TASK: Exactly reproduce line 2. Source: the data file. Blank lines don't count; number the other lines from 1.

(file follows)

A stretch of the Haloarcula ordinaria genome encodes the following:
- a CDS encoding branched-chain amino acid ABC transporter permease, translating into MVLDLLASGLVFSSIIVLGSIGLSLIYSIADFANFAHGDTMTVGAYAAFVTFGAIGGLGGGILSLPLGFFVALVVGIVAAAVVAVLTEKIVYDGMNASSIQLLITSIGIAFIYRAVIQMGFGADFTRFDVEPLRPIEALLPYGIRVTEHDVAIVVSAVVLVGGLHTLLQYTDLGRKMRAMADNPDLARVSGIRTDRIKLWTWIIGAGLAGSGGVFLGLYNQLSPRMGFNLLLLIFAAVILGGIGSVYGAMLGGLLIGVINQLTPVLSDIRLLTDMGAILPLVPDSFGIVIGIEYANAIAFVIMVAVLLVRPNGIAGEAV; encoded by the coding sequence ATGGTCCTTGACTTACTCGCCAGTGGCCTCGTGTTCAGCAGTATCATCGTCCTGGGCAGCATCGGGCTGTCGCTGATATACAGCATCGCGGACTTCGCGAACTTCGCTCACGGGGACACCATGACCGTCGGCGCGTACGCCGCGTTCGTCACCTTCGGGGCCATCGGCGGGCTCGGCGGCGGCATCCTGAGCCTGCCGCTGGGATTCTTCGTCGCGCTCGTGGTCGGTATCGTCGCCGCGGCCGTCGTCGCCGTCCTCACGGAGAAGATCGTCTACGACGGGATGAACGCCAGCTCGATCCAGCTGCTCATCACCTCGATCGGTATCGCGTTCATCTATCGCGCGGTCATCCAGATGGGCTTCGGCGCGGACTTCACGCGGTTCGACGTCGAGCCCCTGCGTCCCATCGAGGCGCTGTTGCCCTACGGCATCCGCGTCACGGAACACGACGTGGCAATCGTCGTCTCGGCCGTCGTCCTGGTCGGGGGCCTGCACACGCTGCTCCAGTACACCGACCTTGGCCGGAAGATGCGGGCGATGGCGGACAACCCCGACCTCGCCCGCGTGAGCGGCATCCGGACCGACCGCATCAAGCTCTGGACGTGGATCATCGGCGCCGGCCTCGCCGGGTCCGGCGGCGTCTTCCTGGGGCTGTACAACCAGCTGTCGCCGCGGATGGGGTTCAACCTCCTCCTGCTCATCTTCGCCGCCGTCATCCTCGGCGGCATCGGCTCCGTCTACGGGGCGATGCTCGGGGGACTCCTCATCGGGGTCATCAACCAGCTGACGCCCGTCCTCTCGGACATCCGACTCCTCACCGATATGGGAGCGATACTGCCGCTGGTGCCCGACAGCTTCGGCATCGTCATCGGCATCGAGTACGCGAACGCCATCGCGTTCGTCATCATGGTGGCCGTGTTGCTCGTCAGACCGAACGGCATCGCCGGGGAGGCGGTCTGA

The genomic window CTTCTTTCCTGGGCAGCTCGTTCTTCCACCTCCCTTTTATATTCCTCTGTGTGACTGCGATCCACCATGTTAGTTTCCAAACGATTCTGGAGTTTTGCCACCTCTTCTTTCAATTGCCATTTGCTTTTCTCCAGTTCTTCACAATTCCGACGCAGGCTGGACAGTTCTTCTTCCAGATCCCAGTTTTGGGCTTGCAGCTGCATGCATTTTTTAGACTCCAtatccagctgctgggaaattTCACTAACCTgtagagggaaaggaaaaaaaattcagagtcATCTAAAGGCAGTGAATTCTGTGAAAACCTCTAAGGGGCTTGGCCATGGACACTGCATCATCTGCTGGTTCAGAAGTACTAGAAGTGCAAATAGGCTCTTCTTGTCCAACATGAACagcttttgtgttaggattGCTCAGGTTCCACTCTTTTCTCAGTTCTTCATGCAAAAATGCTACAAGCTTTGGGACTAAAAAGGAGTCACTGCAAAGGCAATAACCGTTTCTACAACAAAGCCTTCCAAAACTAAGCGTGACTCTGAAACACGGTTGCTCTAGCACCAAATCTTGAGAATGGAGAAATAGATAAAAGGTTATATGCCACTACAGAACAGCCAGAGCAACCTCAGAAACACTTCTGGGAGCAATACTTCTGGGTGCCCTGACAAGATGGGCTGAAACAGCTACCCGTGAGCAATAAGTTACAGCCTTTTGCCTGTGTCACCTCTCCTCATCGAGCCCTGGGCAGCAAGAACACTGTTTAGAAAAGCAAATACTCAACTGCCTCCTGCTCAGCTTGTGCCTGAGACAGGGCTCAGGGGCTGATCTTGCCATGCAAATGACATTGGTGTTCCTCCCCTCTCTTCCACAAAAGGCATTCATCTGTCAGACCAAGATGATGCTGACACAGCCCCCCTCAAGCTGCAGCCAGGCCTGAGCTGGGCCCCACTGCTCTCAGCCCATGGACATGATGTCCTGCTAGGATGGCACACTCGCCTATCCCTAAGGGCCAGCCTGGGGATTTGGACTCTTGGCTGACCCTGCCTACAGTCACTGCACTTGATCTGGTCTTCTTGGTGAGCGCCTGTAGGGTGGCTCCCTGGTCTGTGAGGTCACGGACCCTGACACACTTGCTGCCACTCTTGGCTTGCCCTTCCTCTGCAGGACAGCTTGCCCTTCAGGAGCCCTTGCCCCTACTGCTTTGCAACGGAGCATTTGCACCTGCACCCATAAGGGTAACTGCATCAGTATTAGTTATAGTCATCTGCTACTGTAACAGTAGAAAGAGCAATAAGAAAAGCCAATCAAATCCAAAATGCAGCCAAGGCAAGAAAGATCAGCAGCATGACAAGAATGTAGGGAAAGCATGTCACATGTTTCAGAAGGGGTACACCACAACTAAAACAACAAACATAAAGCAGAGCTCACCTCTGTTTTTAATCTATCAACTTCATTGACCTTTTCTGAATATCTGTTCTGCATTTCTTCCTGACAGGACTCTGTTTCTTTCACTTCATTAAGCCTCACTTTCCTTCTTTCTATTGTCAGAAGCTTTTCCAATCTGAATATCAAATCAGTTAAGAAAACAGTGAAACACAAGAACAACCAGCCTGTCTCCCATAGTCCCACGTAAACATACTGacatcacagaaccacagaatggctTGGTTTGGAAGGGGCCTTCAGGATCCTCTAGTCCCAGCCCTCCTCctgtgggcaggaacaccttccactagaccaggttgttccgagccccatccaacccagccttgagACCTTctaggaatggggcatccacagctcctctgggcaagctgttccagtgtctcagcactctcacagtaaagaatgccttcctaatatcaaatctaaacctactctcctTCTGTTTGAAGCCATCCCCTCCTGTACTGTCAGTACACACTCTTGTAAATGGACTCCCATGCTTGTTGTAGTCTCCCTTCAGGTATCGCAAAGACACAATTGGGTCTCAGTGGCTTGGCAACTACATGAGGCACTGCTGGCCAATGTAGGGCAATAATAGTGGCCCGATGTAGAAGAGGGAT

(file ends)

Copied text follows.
- a CDS encoding branched-chain amino acid ABC transporter permease, translating into MVLDLLASGLVFSSIIVLGSIGLSLIYSIADFANFAHGDTMTVGAYAAFVTFGAIGGLGGGILSLPLGFFVALVVGIVAAAVVAVLTEKIVYDGMNASSIQLLITSIGIAFIYRAVIQMGFGADFTRFDVEPLRPIEALLPYGIRVTEHDVAIVVSAVVLVGGLHTLLQYTDLGRKMRAMADNPDLARVSGIRTDRIKLWTWIIGAGLAGSGGVFLGLYNQLSPRMGFNLLLLIFAAVILGGIGSVYGAMLGGLLIGVINQLTPVLSDIRLLTDMGAILPLVPDSFGIVIGIEYANAIAFVIMVAVLLVRPNGIAGEAV; encoded by the coding sequence ATGGTCCTTGACTTACTCGCCAGTGGCCTCGTGTTCAGCAGTATCATCGTCCTGGGCAGCATCGGGCTGTCGCTGATATACAGCATCGCGGACTTCGCGAACTTCGCTCACGGGGACACCATGACCGTCGGCGCGTACGCCGCGTTCGTCACCTTCGGGGCCATCGGCGGGCTCGGCGGCGGCATCCTGAGCCTGCCGCTGGGATTCTTCGTCGCGCTCGTGGTCGGTATCGTCGCCGCGGCCGTCGTCGCCGTCCTCACGGAGAAGATCGTCTACGACGGGATGAACGCCAGCTCGATCCAGCTGCTCATCACCTCGATCGGTATCGCGTTCATCTATCGCGCGGTCATCCAGATGGGCTTCGGCGCGGACTTCACGCGGTTCGACGTCGAGCCCCTGCGTCCCATCGAGGCGCTGTTGCCCTACGGCATCCGCGTCACGGAACACGACGTGGCAATCGTCGTCTCGGCCGTCGTCCTGGTCGGGGGCCTGCACACGCTGCTCCAGTACACCGACCTTGGCCGGAAGATGCGGGCGATGGCGGACAACCCCGACCTCGCCCGCGTGAGCGGCATCCGGACCGACCGCATCAAGCTCTGGACGTGGATCATCGGCGCCGGCCTCGCCGGGTCCGGCGGCGTCTTCCTGGGGCTGTACAACCAGCTGTCGCCGCGGATGGGGTTCAACCTCCTCCTGCTCATCTTCGCCGCCGTCATCCTCGGCGGCATCGGCTCCGTCTACGGGGCGATGCTCGGGGGACTCCTCATCGGGGTCATCAACCAGCTGACGCCCGTCCTCTCGGACATCCGACTCCTCACCGATATGGGAGCGATACTGCCGCTGGTGCCCGACAGCTTCGGCATCGTCATCGGCATCGAGTACGCGAACGCCATCGCGTTCGTCATCATGGTGGCCGTGTTGCTCGTCAGACCGAACGGCATCGCCGGGGAGGCGGTCTGA